THE KLEERCUT CAMPAIGN HAS ENDED IN VICTORY. THIS IS AN ARCHIVE OF THE CAMPAIGN.
Kleenex, one of the most popular brands of tissue products in the world, contributes to the destruction of ancient forests. Its manufacturer, the Kimberly-Clark corporation, has been unwilling to improve its practices, continuing to rely on paper and pulp made from clearcut ancient forest including North America's Boreal forest. Kimberly-Clark clears these ancient forests, essential in fighting climate change and providing home to wildlife like caribou, wolves, eagles and bears,into products that are flushed down the toilet or thrown away.
Disposable Products - Disposable Forests
In North America, less than 20 per cent of the pulp Kimberly-Clark uses for its disposable tissue products (toilet paper, facial tissue, napkins and paper towels) comes from recycled sources. The rest is made from forests, many of which have existed for thousands of years.
Kimberly-Clark claims to be an environmental leader even though for decades they have cleared forests to manufacture products that are used only once and then thrown away.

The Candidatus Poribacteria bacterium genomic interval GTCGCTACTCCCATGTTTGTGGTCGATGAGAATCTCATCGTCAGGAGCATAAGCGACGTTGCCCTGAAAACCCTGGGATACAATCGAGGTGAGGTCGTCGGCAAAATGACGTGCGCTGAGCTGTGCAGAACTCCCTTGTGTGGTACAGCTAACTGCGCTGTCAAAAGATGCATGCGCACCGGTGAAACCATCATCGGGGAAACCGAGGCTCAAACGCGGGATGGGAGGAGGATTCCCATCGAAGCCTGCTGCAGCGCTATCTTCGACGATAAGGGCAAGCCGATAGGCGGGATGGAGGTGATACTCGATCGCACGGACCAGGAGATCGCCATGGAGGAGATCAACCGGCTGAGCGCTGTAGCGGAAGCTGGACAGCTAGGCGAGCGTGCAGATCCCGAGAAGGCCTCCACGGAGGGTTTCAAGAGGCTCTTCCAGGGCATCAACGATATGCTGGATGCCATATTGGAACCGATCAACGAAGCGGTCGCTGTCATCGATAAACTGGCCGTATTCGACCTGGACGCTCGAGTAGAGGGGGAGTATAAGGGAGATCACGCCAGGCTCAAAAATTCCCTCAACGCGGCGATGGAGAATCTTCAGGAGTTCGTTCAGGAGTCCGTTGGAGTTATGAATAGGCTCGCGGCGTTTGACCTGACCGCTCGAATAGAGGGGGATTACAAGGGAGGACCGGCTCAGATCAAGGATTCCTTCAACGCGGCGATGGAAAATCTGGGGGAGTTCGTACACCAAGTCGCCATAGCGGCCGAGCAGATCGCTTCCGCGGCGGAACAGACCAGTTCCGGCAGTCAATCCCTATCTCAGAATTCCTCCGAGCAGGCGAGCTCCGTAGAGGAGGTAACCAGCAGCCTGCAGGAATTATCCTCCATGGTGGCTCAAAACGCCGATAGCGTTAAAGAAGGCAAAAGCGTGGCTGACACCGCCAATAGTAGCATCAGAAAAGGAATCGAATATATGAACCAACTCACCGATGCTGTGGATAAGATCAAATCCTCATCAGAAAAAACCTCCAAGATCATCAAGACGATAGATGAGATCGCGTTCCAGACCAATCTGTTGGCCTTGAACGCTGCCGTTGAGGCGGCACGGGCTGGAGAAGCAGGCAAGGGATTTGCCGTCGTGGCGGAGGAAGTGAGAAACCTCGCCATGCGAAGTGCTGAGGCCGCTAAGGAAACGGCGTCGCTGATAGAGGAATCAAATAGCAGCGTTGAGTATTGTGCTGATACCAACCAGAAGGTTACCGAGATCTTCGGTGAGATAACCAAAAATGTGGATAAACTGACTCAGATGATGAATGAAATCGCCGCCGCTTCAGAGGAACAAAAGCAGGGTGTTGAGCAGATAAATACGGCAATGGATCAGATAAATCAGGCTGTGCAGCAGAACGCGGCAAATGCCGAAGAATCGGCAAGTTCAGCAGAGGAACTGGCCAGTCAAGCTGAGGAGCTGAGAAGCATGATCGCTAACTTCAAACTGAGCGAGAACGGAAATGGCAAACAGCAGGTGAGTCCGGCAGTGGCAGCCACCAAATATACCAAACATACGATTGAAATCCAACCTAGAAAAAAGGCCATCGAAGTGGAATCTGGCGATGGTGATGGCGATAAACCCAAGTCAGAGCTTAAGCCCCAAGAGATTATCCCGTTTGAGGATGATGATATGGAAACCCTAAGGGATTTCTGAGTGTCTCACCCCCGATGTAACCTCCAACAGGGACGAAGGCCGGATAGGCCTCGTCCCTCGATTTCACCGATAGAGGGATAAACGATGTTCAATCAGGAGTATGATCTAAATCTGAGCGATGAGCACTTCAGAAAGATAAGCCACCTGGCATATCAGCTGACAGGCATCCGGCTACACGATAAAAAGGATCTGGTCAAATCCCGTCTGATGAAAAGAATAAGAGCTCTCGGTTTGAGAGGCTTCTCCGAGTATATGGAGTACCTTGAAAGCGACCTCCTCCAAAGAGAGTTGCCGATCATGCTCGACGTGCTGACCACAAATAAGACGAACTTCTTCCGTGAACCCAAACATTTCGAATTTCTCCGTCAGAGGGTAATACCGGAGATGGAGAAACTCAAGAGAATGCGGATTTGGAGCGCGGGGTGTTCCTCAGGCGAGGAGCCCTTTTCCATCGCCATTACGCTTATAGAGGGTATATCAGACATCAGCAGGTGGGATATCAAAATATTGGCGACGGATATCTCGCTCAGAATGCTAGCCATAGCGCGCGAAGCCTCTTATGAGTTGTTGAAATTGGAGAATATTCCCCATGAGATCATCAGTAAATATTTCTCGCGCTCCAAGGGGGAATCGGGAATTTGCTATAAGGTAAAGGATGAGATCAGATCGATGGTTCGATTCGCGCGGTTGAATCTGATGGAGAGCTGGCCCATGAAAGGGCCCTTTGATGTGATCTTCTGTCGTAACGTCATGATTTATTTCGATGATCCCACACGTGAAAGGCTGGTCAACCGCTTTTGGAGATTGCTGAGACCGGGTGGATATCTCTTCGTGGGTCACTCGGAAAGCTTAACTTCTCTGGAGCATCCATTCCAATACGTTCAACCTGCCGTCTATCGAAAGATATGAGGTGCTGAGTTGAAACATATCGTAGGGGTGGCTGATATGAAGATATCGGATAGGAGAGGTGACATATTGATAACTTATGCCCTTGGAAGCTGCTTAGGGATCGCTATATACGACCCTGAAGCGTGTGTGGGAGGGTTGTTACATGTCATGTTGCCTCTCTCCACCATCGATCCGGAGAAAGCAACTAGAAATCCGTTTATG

Many of the products Kimberly-Clark sells under the brand name Kleenex have a very low recycled content, if any at all. In fact, Kimberly-Clark seems proud its facial tissue is made solely of virgin (tree) fibre – most of which comes from ancient forests.
Much of the virgin tree fibre
Kimberly-Clark uses for its tissue products come from unsustainably managed forests. These forests are predominantly logged in clearcuts — a devastating form of logging where most if not all trees are removed from an area of forest.
What’s left behind is a barren landscape that can no longer support wildlife species, such as wolverines, bears, caribou, wolves and the billions of birds that depend on ancient forests for their survival. Click here to view some more photos of Kimberly-Clark's destructive business practices
KLEENEX Facial Tissue is made from 100 per cent virgin fibre and contains no recycled fibre. Virgin fibre is used in our tissue because it provides the superior softness consumers expect from a premium facial tissue product.
Kimberly-Clark continues to clearcut forests. This despite calls from Greenpeace and others to stop destroying forests for disposable tissue products and despite the widespread availability of recycled fibre — fibre that is often less expensive than fibre made from trees. What’s more, ancient forest friendly and recycled tissue products are already sold in grocery and health food stores across North America.